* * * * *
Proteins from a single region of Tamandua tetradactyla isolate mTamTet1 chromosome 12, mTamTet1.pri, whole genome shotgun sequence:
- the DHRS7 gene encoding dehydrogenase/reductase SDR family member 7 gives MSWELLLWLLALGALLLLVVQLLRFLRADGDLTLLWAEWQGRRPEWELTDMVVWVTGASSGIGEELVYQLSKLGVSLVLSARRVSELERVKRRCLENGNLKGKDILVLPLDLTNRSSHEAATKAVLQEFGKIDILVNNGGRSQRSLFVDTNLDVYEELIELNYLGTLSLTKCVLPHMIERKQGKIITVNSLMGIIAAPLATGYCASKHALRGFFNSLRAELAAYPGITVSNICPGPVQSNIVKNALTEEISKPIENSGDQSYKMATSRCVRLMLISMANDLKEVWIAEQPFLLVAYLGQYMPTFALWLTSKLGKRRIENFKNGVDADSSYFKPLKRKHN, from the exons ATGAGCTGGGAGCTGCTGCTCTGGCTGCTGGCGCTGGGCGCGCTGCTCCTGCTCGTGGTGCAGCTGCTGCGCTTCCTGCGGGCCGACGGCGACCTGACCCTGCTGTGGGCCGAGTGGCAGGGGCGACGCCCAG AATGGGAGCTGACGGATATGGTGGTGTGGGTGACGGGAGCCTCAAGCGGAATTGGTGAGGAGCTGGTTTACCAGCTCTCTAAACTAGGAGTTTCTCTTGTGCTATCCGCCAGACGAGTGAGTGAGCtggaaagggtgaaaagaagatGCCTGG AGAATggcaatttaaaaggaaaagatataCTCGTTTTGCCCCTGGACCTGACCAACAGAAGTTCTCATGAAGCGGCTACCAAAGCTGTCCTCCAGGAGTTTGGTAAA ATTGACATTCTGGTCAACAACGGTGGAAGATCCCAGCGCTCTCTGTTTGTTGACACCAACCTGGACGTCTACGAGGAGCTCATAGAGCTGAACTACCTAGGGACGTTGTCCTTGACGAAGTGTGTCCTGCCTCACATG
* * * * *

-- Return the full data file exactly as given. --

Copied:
Proteins from a single region of Tamandua tetradactyla isolate mTamTet1 chromosome 12, mTamTet1.pri, whole genome shotgun sequence:
- the DHRS7 gene encoding dehydrogenase/reductase SDR family member 7 gives MSWELLLWLLALGALLLLVVQLLRFLRADGDLTLLWAEWQGRRPEWELTDMVVWVTGASSGIGEELVYQLSKLGVSLVLSARRVSELERVKRRCLENGNLKGKDILVLPLDLTNRSSHEAATKAVLQEFGKIDILVNNGGRSQRSLFVDTNLDVYEELIELNYLGTLSLTKCVLPHMIERKQGKIITVNSLMGIIAAPLATGYCASKHALRGFFNSLRAELAAYPGITVSNICPGPVQSNIVKNALTEEISKPIENSGDQSYKMATSRCVRLMLISMANDLKEVWIAEQPFLLVAYLGQYMPTFALWLTSKLGKRRIENFKNGVDADSSYFKPLKRKHN, from the exons ATGAGCTGGGAGCTGCTGCTCTGGCTGCTGGCGCTGGGCGCGCTGCTCCTGCTCGTGGTGCAGCTGCTGCGCTTCCTGCGGGCCGACGGCGACCTGACCCTGCTGTGGGCCGAGTGGCAGGGGCGACGCCCAG AATGGGAGCTGACGGATATGGTGGTGTGGGTGACGGGAGCCTCAAGCGGAATTGGTGAGGAGCTGGTTTACCAGCTCTCTAAACTAGGAGTTTCTCTTGTGCTATCCGCCAGACGAGTGAGTGAGCtggaaagggtgaaaagaagatGCCTGG AGAATggcaatttaaaaggaaaagatataCTCGTTTTGCCCCTGGACCTGACCAACAGAAGTTCTCATGAAGCGGCTACCAAAGCTGTCCTCCAGGAGTTTGGTAAA ATTGACATTCTGGTCAACAACGGTGGAAGATCCCAGCGCTCTCTGTTTGTTGACACCAACCTGGACGTCTACGAGGAGCTCATAGAGCTGAACTACCTAGGGACGTTGTCCTTGACGAAGTGTGTCCTGCCTCACATG